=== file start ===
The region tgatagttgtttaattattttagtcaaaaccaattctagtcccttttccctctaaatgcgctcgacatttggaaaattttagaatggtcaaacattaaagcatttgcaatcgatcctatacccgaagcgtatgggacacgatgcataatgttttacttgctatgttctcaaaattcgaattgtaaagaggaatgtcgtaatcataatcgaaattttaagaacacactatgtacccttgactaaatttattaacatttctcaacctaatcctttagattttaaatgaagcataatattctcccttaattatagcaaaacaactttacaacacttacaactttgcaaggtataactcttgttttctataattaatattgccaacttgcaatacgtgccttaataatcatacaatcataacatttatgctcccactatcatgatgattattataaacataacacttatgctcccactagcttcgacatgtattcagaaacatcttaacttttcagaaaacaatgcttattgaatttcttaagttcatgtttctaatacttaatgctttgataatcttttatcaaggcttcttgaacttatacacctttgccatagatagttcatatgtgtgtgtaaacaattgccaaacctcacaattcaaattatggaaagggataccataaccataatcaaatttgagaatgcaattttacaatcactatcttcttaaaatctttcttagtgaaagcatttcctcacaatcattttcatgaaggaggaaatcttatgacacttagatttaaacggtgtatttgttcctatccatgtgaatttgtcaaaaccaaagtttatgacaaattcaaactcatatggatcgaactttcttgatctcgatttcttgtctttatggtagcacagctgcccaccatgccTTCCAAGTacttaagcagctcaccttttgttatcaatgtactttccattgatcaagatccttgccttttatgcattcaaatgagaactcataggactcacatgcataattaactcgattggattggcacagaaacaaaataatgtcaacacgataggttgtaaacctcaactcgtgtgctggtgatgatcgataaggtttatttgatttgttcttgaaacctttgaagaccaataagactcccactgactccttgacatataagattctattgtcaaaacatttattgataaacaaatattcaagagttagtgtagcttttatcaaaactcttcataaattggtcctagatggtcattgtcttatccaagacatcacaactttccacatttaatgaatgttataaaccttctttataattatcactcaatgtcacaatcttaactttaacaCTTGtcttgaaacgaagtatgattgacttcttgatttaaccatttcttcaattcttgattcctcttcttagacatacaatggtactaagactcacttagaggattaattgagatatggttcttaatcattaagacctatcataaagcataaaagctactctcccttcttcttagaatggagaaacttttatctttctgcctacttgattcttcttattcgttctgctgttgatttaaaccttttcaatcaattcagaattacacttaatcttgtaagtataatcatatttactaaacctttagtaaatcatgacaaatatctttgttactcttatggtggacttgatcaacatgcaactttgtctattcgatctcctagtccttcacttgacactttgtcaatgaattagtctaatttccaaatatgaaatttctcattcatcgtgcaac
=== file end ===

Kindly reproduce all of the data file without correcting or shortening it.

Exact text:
The region tgatagttgtttaattattttagtcaaaaccaattctagtcccttttccctctaaatgcgctcgacatttggaaaattttagaatggtcaaacattaaagcatttgcaatcgatcctatacccgaagcgtatgggacacgatgcataatgttttacttgctatgttctcaaaattcgaattgtaaagaggaatgtcgtaatcataatcgaaattttaagaacacactatgtacccttgactaaatttattaacatttctcaacctaatcctttagattttaaatgaagcataatattctcccttaattatagcaaaacaactttacaacacttacaactttgcaaggtataactcttgttttctataattaatattgccaacttgcaatacgtgccttaataatcatacaatcataacatttatgctcccactatcatgatgattattataaacataacacttatgctcccactagcttcgacatgtattcagaaacatcttaacttttcagaaaacaatgcttattgaatttcttaagttcatgtttctaatacttaatgctttgataatcttttatcaaggcttcttgaacttatacacctttgccatagatagttcatatgtgtgtgtaaacaattgccaaacctcacaattcaaattatggaaagggataccataaccataatcaaatttgagaatgcaattttacaatcactatcttcttaaaatctttcttagtgaaagcatttcctcacaatcattttcatgaaggaggaaatcttatgacacttagatttaaacggtgtatttgttcctatccatgtgaatttgtcaaaaccaaagtttatgacaaattcaaactcatatggatcgaactttcttgatctcgatttcttgtctttatggtagcacagctgcccaccatgccTTCCAAGTacttaagcagctcaccttttgttatcaatgtactttccattgatcaagatccttgccttttatgcattcaaatgagaactcataggactcacatgcataattaactcgattggattggcacagaaacaaaataatgtcaacacgataggttgtaaacctcaactcgtgtgctggtgatgatcgataaggtttatttgatttgttcttgaaacctttgaagaccaataagactcccactgactccttgacatataagattctattgtcaaaacatttattgataaacaaatattcaagagttagtgtagcttttatcaaaactcttcataaattggtcctagatggtcattgtcttatccaagacatcacaactttccacatttaatgaatgttataaaccttctttataattatcactcaatgtcacaatcttaactttaacaCTTGtcttgaaacgaagtatgattgacttcttgatttaaccatttcttcaattcttgattcctcttcttagacatacaatggtactaagactcacttagaggattaattgagatatggttcttaatcattaagacctatcataaagcataaaagctactctcccttcttcttagaatggagaaacttttatctttctgcctacttgattcttcttattcgttctgctgttgatttaaaccttttcaatcaattcagaattacacttaatcttgtaagtataatcatatttactaaacctttagtaaatcatgacaaatatctttgttactcttatggtggacttgatcaacatgcaactttgtctattcgatctcctagtccttcacttgacactttgtcaatgaattagtctaatttccaaatatgaaatttctcattcatcgtgcaac